0
Original Research: LUNG FUNCTION TESTING |

BP Variability and Cardiovascular Autonomic Function in Relation to Forced Expiratory Volume: A Population-Based Study

Gunnar Engström, MD, PhD; Maria Gerhardsson de Verdier, MD, PhD; Magnus Dahlbäck, MD, PhD; Christer Janson, MD, PhD; Lars Lind, MD, PhD
Author and Funding Information

From AstraZeneca R&D (Drs. Engström, Gerhardsson de Verdier, and Dahlbäck), Lund, Sweden; the Department of Clinical Sciences (Dr. Engström), Malmö University Hospital, Lund University, Lund, Sweden; and the Department of Medical Sciences (Drs. Janson and Lind), Uppsala University, Uppsala, Sweden.

Correspondence to: Gunnar Engström, MD, PhD, AstraZeneca R&D, 205:3, 22187 Lund, Sweden; e-mail: Gunnar.Engstrom@astrazeneca.com


Drs. Engström, Gerhardsson de Verdier, and Dahlbäck are employed by AstraZeneca R&D. Dr. Lind has received research grants from AstraZeneca. Dr. Janson has no potential conflicts of interest.

Reproduction of this article is prohibited without written permission from the American College of Chest Physicians (www.chestjournal.org/site/misc/reprints.xhtml).


© 2009 American College of Chest Physicians


Chest. 2009;136(1):177-183. doi:10.1378/chest.08-2529
Text Size: A A A
Published online

Background:  Cardiovascular autonomic dysfunction is associated with increased incidence of cardiovascular diseases. This population-based study explored whether low FEV1 or low vital capacity (VC) is associated with autonomic dysfunction, as measured by spontaneous heart rate variability (HRV) and systolic BP variability (SBPV).

Methods:  SBPV and HRV were recorded during 5 min of controlled breathing in men and women who were 70 years of age. FEV1 and VC were recorded in 901 subjects. Of them, information on HRV and SBPV was available in 820 and 736 subjects, respectively. Measures of autonomic function, that is, SBPV in the low-frequency (LF) and high-frequency (HF) domains, HRV, and baroreceptor sensitivity (BRS), were studied in sex-specific quartiles of FEV1 and VC.

Results:  Low FEV1 was associated with high SBPV in the HF domain. The mean SBPV-HFs were 5.2, 4.5, 4.1, and 3.8 mm Hg, respectively, in subjects with FEV1 in the first (low), second, third, and fourth quartile (p < 0.001 [for trend]). This relationship persisted after adjustments for potential confounding factors. Low VC was significantly associated with high SBPV-HF in the crude analysis but not after adjustment for confounding factors. Neither FEV1 nor VC showed any significant relationship with BRS, HRV, or SBPV in the LF domain.

Conclusion:  In this population-based study, low FEV1 was associated with high SBPV in the HF domain. It is suggested that high beat-to-beat variability in BP could contribute to the increased cardiovascular risk in subjects with moderately reduced FEV1.

Figures in this Article

Sign In to Access Full Content

MEMBER & INDIVIDUAL SUBSCRIBER

Want Access?

NEW TO CHEST?

Become a CHEST member and receive a FREE subscription as a benefit of membership.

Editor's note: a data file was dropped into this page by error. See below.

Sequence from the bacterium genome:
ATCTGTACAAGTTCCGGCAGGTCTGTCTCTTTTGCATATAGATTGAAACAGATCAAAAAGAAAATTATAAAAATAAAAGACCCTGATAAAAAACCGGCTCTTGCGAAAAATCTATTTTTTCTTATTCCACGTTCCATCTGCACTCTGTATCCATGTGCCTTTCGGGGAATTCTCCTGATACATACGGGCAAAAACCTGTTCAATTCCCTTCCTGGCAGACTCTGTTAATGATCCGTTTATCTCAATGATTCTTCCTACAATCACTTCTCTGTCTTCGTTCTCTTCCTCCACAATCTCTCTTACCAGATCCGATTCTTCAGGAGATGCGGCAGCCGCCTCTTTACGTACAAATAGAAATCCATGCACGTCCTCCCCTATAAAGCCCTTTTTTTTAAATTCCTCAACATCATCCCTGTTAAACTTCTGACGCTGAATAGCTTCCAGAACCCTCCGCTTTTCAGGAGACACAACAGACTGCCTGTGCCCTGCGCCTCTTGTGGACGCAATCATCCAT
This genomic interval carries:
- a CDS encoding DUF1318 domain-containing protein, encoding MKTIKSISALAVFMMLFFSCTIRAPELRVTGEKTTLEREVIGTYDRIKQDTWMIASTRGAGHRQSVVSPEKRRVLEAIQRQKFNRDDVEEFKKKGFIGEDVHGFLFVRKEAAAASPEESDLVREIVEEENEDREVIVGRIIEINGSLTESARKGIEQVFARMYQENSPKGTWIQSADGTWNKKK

Individuals can purchase this article on ScienceDirect.

Individuals can purchase a subscription to the journal.

Individuals can purchase a subscription to the journal or buy individual articles.

Learn more about membership or Purchase a Full Subscription.

INSTITUTIONAL ACCESS

Institutional access is now available through ScienceDirect and can be purchased at myelsevier.com.

Sign In to Access Full Content

MEMBER & INDIVIDUAL SUBSCRIBER

Want Access?

NEW TO CHEST?

Become a CHEST member and receive a FREE subscription as a benefit of membership.

Individuals can purchase this article on ScienceDirect.

Individuals can purchase a subscription to the journal.

Individuals can purchase a subscription to the journal or buy individual articles.

Learn more about membership or Purchase a Full Subscription.

INSTITUTIONAL ACCESS

Institutional access is now available through ScienceDirect and can be purchased at myelsevier.com.

Figures

Tables

References

NOTE:
Citing articles are presented as examples only. In non-demo SCM6 implementation, integration with CrossRef’s "Cited By" API will populate this tab (http://www.crossref.org/citedby.html).

Some tools below are only available to our subscribers or users with an online account.

Sign In to Access Full Content

MEMBER & INDIVIDUAL SUBSCRIBER

Want Access?

NEW TO CHEST?

Become a CHEST member and receive a FREE subscription as a benefit of membership.

Individuals can purchase this article on ScienceDirect.

Individuals can purchase a subscription to the journal.

Individuals can purchase a subscription to the journal or buy individual articles.

Learn more about membership or Purchase a Full Subscription.

INSTITUTIONAL ACCESS

Institutional access is now available through ScienceDirect and can be purchased at myelsevier.com.

Related Content

Customize your page view by dragging & repositioning the boxes below.

Find Similar Articles
CHEST Journal Articles
  • CHEST Journal
    Print ISSN: 0012-3692
    Online ISSN: 1931-3543